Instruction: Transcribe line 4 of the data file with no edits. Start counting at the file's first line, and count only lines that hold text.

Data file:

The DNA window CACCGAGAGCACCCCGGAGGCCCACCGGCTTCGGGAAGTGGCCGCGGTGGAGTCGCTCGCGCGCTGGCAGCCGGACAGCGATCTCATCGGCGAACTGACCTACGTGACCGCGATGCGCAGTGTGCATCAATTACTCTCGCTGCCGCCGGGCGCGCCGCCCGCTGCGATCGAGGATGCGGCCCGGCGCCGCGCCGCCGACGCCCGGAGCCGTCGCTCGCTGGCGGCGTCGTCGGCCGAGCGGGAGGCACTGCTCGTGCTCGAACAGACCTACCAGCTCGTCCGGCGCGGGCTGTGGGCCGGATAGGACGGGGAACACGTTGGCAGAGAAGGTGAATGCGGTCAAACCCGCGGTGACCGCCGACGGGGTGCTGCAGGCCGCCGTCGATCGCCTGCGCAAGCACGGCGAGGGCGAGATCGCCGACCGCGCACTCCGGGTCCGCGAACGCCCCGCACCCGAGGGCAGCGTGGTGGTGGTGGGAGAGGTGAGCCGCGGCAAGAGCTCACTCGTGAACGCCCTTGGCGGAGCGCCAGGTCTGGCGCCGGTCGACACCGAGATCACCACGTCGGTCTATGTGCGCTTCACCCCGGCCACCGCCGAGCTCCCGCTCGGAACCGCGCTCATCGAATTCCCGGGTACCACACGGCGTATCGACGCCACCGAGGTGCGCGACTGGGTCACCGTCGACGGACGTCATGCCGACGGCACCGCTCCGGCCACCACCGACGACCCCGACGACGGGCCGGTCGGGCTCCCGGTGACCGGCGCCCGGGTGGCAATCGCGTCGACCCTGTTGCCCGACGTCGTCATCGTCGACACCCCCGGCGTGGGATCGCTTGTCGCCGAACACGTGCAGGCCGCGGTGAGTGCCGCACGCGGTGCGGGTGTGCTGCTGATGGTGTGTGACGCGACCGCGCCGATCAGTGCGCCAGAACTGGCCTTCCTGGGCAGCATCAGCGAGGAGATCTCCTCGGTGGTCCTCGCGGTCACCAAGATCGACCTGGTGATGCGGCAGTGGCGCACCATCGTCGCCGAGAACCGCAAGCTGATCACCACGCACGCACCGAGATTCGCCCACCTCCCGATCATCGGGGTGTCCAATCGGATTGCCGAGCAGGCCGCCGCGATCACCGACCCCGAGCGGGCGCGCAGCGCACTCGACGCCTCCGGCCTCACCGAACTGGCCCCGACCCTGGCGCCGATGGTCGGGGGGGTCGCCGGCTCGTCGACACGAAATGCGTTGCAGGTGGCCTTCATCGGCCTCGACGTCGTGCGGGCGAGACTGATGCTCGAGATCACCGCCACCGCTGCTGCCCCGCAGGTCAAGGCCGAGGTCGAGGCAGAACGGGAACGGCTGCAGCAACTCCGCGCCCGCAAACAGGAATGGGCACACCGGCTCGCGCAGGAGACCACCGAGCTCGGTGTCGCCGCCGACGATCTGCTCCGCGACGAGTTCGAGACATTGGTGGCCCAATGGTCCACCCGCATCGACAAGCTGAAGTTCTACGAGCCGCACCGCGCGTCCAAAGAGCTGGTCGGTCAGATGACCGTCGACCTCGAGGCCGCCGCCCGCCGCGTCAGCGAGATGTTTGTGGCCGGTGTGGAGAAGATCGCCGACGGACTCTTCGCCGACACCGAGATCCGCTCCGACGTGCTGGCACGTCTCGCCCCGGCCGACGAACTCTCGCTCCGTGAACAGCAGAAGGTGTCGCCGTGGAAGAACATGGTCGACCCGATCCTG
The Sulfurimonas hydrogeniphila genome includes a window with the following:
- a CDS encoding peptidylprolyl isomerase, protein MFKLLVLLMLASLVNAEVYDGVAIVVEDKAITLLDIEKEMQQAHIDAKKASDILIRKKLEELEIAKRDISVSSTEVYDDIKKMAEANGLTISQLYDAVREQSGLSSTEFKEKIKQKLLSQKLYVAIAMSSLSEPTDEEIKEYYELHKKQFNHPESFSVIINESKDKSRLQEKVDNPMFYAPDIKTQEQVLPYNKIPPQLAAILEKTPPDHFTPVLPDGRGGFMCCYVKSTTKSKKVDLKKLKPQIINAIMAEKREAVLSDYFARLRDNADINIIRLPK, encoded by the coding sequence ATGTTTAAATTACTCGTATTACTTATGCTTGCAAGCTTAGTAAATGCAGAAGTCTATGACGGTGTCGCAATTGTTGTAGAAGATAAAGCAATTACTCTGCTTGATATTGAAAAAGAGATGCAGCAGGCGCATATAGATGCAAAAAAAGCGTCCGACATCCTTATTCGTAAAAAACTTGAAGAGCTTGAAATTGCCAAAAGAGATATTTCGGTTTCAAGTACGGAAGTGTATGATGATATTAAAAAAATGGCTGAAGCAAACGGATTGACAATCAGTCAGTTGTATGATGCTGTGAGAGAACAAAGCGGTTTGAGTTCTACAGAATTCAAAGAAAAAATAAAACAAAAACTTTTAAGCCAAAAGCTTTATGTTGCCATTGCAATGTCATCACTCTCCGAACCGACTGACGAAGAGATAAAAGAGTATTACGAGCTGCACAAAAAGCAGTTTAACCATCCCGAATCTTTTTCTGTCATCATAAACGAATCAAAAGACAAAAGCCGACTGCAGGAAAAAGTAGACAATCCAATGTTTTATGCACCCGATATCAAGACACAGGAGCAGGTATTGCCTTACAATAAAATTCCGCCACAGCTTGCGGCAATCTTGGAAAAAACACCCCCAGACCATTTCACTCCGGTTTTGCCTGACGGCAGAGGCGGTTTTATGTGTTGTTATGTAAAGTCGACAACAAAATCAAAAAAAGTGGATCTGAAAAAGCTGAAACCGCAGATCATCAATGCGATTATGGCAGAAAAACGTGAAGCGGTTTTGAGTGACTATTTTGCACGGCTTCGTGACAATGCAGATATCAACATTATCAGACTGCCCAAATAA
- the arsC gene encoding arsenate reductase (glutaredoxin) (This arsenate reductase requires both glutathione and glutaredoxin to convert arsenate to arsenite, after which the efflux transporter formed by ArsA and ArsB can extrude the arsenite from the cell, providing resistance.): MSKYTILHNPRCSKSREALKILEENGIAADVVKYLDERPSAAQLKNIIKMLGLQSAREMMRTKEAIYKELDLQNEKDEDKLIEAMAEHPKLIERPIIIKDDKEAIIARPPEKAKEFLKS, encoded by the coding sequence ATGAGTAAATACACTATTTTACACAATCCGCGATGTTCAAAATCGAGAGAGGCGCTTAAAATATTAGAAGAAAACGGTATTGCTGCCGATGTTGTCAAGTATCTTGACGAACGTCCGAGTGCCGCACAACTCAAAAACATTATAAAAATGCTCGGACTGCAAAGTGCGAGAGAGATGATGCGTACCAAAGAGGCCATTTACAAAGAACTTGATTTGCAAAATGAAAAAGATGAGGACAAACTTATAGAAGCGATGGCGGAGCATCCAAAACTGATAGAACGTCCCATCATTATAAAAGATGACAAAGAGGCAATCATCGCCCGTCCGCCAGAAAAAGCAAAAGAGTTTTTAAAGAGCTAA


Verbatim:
- the arsC gene encoding arsenate reductase (glutaredoxin) (This arsenate reductase requires both glutathione and glutaredoxin to convert arsenate to arsenite, after which the efflux transporter formed by ArsA and ArsB can extrude the arsenite from the cell, providing resistance.): MSKYTILHNPRCSKSREALKILEENGIAADVVKYLDERPSAAQLKNIIKMLGLQSAREMMRTKEAIYKELDLQNEKDEDKLIEAMAEHPKLIERPIIIKDDKEAIIARPPEKAKEFLKS, encoded by the coding sequence ATGAGTAAATACACTATTTTACACAATCCGCGATGTTCAAAATCGAGAGAGGCGCTTAAAATATTAGAAGAAAACGGTATTGCTGCCGATGTTGTCAAGTATCTTGACGAACGTCCGAGTGCCGCACAACTCAAAAACATTATAAAAATGCTCGGACTGCAAAGTGCGAGAGAGATGATGCGTACCAAAGAGGCCATTTACAAAGAACTTGATTTGCAAAATGAAAAAGATGAGGACAAACTTATAGAAGCGATGGCGGAGCATCCAAAACTGATAGAACGTCCCATCATTATAAAAGATGACAAAGAGGCAATCATCGCCCGTCCGCCAGAAAAAGCAAAAGAGTTTTTAAAGAGCTAA